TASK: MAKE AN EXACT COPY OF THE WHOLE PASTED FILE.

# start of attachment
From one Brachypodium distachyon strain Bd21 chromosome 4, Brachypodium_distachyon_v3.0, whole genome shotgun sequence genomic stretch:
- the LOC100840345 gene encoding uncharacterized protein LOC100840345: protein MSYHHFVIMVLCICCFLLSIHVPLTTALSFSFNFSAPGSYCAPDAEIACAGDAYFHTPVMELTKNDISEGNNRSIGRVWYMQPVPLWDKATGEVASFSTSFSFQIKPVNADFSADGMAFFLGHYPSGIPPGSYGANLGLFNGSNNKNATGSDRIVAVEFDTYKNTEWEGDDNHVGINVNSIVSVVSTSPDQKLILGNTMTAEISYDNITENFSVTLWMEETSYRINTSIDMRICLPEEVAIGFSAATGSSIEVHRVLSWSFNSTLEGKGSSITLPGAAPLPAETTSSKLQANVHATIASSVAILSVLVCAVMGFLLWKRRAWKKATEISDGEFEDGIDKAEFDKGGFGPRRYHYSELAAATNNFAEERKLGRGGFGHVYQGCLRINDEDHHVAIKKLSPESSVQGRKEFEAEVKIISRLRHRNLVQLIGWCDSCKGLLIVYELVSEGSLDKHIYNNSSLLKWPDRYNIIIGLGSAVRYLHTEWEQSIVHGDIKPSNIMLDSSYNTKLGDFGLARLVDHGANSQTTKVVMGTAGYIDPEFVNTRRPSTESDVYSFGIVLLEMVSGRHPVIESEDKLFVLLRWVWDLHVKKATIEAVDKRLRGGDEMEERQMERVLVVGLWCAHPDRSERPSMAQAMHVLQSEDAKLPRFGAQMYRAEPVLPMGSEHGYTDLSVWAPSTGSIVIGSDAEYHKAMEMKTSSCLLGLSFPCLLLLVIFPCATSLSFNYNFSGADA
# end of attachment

From one Brachypodium distachyon strain Bd21 chromosome 4, Brachypodium_distachyon_v3.0, whole genome shotgun sequence genomic stretch:
- the LOC100840345 gene encoding uncharacterized protein LOC100840345: protein MSYHHFVIMVLCICCFLLSIHVPLTTALSFSFNFSAPGSYCAPDAEIACAGDAYFHTPVMELTKNDISEGNNRSIGRVWYMQPVPLWDKATGEVASFSTSFSFQIKPVNADFSADGMAFFLGHYPSGIPPGSYGANLGLFNGSNNKNATGSDRIVAVEFDTYKNTEWEGDDNHVGINVNSIVSVVSTSPDQKLILGNTMTAEISYDNITENFSVTLWMEETSYRINTSIDMRICLPEEVAIGFSAATGSSIEVHRVLSWSFNSTLEGKGSSITLPGAAPLPAETTSSKLQANVHATIASSVAILSVLVCAVMGFLLWKRRAWKKATEISDGEFEDGIDKAEFDKGGFGPRRYHYSELAAATNNFAEERKLGRGGFGHVYQGCLRINDEDHHVAIKKLSPESSVQGRKEFEAEVKIISRLRHRNLVQLIGWCDSCKGLLIVYELVSEGSLDKHIYNNSSLLKWPDRYNIIIGLGSAVRYLHTEWEQSIVHGDIKPSNIMLDSSYNTKLGDFGLARLVDHGANSQTTKVVMGTAGYIDPEFVNTRRPSTESDVYSFGIVLLEMVSGRHPVIESEDKLFVLLRWVWDLHVKKATIEAVDKRLRGGDEMEERQMERVLVVGLWCAHPDRSERPSMAQAMHVLQSEDAKLPRFGAQMYRAEPVLPMGSEHGYTDLSVWAPSTGSIVIGSDAEYHKAMEMKTSSCLLGLSFPCLLLLVIFPCATSLSFNYNFSGADA